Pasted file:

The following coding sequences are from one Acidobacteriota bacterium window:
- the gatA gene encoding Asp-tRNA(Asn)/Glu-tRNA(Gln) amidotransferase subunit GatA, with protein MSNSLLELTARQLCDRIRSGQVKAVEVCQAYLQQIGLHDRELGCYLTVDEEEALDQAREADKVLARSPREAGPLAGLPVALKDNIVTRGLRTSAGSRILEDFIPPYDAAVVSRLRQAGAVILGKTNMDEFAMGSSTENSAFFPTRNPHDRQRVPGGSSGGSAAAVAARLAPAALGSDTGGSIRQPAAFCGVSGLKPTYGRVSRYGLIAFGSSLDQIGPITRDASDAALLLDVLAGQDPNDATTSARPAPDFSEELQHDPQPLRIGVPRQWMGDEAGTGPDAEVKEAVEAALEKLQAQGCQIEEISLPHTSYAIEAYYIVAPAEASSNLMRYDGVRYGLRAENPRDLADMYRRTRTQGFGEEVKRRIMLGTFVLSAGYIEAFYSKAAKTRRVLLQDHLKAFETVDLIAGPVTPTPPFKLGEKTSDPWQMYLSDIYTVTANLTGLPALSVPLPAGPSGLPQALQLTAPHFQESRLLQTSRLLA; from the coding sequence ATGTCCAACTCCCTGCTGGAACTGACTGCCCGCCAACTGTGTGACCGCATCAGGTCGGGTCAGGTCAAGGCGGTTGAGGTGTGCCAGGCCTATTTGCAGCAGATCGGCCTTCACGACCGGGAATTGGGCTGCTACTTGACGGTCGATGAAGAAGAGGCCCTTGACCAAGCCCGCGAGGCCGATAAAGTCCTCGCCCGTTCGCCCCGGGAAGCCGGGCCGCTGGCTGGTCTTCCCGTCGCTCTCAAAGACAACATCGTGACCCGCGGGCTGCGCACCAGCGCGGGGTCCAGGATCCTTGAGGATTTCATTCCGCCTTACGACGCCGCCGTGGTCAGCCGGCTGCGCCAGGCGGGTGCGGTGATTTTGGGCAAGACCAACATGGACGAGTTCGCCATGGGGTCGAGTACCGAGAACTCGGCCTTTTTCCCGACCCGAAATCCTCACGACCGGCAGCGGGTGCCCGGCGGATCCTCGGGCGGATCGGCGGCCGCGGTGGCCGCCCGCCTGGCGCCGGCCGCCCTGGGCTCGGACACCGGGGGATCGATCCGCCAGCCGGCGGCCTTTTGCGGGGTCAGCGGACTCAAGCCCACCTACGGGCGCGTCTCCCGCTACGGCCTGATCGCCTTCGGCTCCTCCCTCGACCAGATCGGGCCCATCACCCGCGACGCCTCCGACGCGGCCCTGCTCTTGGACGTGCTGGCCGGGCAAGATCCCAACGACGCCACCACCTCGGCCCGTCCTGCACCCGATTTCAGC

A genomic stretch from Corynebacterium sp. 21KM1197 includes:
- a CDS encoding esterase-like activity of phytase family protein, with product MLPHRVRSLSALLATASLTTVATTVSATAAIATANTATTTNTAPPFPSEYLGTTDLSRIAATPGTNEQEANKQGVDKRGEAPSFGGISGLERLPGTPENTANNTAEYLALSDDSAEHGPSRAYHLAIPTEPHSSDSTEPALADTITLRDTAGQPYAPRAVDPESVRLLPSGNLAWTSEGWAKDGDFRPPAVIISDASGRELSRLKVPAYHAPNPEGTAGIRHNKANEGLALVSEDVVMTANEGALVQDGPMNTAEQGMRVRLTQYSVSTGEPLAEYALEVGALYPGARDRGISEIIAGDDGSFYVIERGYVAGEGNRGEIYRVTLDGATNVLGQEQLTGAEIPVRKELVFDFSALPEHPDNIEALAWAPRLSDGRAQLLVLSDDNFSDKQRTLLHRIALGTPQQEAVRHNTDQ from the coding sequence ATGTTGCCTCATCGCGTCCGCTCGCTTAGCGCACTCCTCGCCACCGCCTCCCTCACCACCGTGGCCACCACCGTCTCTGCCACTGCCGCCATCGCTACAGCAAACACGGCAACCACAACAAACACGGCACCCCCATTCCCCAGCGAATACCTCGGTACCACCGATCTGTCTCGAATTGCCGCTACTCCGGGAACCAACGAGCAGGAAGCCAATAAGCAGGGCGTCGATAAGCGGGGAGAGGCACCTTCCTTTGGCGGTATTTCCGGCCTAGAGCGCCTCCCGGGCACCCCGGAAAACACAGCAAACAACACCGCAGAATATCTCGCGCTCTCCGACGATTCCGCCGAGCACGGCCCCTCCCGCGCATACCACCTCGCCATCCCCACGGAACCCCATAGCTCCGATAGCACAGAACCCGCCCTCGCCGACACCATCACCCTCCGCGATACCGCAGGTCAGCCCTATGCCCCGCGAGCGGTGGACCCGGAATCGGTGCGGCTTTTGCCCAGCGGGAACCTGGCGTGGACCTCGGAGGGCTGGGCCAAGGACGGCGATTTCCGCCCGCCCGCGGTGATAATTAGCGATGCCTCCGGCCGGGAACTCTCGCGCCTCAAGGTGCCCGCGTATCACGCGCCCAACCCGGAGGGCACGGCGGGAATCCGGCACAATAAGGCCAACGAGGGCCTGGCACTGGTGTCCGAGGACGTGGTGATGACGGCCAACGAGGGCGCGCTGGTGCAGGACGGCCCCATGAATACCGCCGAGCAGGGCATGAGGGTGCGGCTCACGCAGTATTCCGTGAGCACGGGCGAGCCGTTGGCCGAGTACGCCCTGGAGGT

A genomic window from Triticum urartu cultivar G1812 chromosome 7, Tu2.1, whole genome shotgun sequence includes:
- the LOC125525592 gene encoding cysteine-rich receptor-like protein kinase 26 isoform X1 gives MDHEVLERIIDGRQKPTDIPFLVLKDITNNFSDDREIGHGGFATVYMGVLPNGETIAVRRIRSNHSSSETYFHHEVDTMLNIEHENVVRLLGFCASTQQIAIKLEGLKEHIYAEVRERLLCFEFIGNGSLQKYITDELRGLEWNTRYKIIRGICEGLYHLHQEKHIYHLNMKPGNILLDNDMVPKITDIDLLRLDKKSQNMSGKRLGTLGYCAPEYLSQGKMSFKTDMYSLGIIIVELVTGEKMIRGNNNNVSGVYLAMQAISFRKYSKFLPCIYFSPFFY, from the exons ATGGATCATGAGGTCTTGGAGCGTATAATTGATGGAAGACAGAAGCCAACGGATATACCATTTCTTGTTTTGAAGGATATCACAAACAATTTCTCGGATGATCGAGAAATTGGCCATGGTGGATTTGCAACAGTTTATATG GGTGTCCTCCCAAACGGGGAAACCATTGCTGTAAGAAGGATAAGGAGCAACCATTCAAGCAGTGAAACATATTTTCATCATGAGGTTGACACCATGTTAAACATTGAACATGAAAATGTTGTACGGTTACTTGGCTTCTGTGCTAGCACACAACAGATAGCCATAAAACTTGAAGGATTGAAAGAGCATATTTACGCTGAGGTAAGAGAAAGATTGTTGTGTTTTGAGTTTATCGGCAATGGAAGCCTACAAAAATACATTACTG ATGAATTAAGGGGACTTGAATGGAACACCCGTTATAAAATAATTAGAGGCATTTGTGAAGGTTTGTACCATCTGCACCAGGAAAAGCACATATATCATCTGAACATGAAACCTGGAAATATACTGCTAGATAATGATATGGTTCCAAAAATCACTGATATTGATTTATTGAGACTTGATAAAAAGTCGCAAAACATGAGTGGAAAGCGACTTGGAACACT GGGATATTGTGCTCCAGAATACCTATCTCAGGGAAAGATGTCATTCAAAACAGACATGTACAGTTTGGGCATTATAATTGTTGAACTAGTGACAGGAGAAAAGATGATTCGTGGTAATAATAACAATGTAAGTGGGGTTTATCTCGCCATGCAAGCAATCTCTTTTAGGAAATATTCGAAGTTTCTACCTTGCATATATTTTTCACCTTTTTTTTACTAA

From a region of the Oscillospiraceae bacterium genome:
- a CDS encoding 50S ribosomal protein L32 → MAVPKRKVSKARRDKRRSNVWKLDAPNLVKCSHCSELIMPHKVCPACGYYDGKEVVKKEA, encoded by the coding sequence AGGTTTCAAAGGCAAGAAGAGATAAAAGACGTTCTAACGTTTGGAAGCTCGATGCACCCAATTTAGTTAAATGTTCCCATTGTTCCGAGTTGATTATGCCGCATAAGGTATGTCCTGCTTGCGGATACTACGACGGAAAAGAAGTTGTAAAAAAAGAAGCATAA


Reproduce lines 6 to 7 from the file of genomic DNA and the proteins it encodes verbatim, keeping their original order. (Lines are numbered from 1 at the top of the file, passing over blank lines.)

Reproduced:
- the LOC125525592 gene encoding cysteine-rich receptor-like protein kinase 26 isoform X1 gives MDHEVLERIIDGRQKPTDIPFLVLKDITNNFSDDREIGHGGFATVYMGVLPNGETIAVRRIRSNHSSSETYFHHEVDTMLNIEHENVVRLLGFCASTQQIAIKLEGLKEHIYAEVRERLLCFEFIGNGSLQKYITDELRGLEWNTRYKIIRGICEGLYHLHQEKHIYHLNMKPGNILLDNDMVPKITDIDLLRLDKKSQNMSGKRLGTLGYCAPEYLSQGKMSFKTDMYSLGIIIVELVTGEKMIRGNNNNVSGVYLAMQAISFRKYSKFLPCIYFSPFFY, from the exons ATGGATCATGAGGTCTTGGAGCGTATAATTGATGGAAGACAGAAGCCAACGGATATACCATTTCTTGTTTTGAAGGATATCACAAACAATTTCTCGGATGATCGAGAAATTGGCCATGGTGGATTTGCAACAGTTTATATG GGTGTCCTCCCAAACGGGGAAACCATTGCTGTAAGAAGGATAAGGAGCAACCATTCAAGCAGTGAAACATATTTTCATCATGAGGTTGACACCATGTTAAACATTGAACATGAAAATGTTGTACGGTTACTTGGCTTCTGTGCTAGCACACAACAGATAGCCATAAAACTTGAAGGATTGAAAGAGCATATTTACGCTGAGGTAAGAGAAAGATTGTTGTGTTTTGAGTTTATCGGCAATGGAAGCCTACAAAAATACATTACTG ATGAATTAAGGGGACTTGAATGGAACACCCGTTATAAAATAATTAGAGGCATTTGTGAAGGTTTGTACCATCTGCACCAGGAAAAGCACATATATCATCTGAACATGAAACCTGGAAATATACTGCTAGATAATGATATGGTTCCAAAAATCACTGATATTGATTTATTGAGACTTGATAAAAAGTCGCAAAACATGAGTGGAAAGCGACTTGGAACACT GGGATATTGTGCTCCAGAATACCTATCTCAGGGAAAGATGTCATTCAAAACAGACATGTACAGTTTGGGCATTATAATTGTTGAACTAGTGACAGGAGAAAAGATGATTCGTGGTAATAATAACAATGTAAGTGGGGTTTATCTCGCCATGCAAGCAATCTCTTTTAGGAAATATTCGAAGTTTCTACCTTGCATATATTTTTCACCTTTTTTTTACTAA

From a region of the Oscillospiraceae bacterium genome: